In answer to their complaint and supporting affidavits, corroborating the event of the sonic boom and the relation of the November 14 sonic boom to certain damages sustained by respondent's home.

The government filed the motion for summary judgment and supporting affidavits.

The government's affidavits acknowledged that indeed the Air Force had conducted a supersonic flight over the Nashville, North Carolina area on the alleged day and that the aircraft and the flight were attached to the Ninth Strategic Reconnaissance Wing of the Strategic Air Command.

That is a branch of the Air Force which is charged with the execution of periodic high level supersonic training flights.

These flights, I understand are used for training pilots for combat missions and are regulated by comprehensive predetermined flight plans.

The Commander-in-Chief of the Strategic Air Command General Holloway who ranks for purposes of this type of operations directly below the Joint Chiefs of Staff, stated in his affidavit that he directed the operational training of Air Cruise by supersonic flights.

And that the November 14 flight was in his words, “Authorized by and conducted pursuant to my direction”.

Other affidavits filed by high Air Force personnel also stated that the flight was at all times on course, with respect to location and altitude as prescribed by the mission flight plan directed by the Commander in Chief and this statement is, I gather not controverted in any of the record of this case or in the Court of Appeals opinion, nor it is alleged at all that the flight plan itself was in any manner faulty.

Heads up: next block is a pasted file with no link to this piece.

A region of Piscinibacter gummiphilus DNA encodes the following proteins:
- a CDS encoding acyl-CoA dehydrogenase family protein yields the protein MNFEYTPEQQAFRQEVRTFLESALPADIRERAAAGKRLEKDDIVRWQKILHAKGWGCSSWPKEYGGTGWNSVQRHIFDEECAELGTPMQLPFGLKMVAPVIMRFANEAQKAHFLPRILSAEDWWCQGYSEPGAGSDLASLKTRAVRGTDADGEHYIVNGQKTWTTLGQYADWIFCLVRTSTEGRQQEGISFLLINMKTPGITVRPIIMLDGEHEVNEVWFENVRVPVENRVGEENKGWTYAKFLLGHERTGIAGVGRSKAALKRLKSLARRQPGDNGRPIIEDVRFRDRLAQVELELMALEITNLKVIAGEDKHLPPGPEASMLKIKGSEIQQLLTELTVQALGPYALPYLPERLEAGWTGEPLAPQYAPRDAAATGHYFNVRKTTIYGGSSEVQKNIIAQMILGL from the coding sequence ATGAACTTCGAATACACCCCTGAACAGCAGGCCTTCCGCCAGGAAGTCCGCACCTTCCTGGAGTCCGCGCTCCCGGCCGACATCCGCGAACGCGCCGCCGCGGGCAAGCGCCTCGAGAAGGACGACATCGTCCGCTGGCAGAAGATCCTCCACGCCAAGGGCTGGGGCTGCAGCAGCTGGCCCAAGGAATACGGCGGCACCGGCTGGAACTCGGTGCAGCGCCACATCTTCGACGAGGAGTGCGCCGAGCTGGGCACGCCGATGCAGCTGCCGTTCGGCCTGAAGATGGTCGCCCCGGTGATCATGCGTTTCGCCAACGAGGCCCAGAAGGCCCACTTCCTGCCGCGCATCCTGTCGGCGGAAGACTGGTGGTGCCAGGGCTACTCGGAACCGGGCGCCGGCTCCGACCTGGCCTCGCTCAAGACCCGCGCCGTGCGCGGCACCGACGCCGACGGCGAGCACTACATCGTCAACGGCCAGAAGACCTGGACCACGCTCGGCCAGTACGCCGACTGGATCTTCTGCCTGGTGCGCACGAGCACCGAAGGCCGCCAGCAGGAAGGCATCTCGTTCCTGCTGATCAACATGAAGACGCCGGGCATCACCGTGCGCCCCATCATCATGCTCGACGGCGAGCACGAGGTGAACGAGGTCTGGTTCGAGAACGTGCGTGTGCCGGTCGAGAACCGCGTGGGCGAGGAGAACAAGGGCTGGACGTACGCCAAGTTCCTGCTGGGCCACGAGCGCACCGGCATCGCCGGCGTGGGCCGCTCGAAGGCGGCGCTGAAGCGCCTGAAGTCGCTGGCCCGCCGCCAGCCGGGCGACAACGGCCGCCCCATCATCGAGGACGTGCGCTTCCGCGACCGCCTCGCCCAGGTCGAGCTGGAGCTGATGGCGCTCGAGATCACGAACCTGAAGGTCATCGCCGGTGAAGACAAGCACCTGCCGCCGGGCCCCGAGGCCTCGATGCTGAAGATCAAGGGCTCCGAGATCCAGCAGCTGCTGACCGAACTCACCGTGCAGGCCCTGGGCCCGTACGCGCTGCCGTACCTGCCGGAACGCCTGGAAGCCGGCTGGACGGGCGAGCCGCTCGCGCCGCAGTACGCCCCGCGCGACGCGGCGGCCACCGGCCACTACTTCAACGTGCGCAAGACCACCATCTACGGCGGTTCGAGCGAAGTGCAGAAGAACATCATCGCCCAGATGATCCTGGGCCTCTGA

The District Court granted the government's motion for summary judgment on the authority of the Dalehite case, on the ground primarily that the planning and execution of the flights in question was a “Discretionary function” for which the government is specifically exempted from liability under section 2688 of the Tort Claims Act.

And I shall address myself to that discretionary function provision shortly.

The Court of Appeals reversed the District Court's plan of summary judgment and the Court of Appeals held that the discretionary function exemption was inapplicable in this case for reasons which as I say, I shall refer to later.

On the merits of the case, after getting over the discretionary function exemption, the court held in direct contradiction I believe to this court's holding in Dalehite, that even though no negligence in the planning or operation of the flight had been alleged and no wrongful conduct at all had been alleged, the government could still be liable under the Tort Claims Act under a fury of strict liability for engaging in ultra hazardous activity.

The government believes that Court of Appeals erred in both aspects of its holding, both respect to it's refusal to apply the discretionary function exemption and on the merits in it's imposition of the theory of absolute liability for the conduct of ultra hazardous activity under the Tort Claims Act.

And I shall with the court's permission deal first with the merits of the case, that is, the question whether the Tort Claims Act gives rise to government liability for ultra hazardous activities without finding a fault or negligence.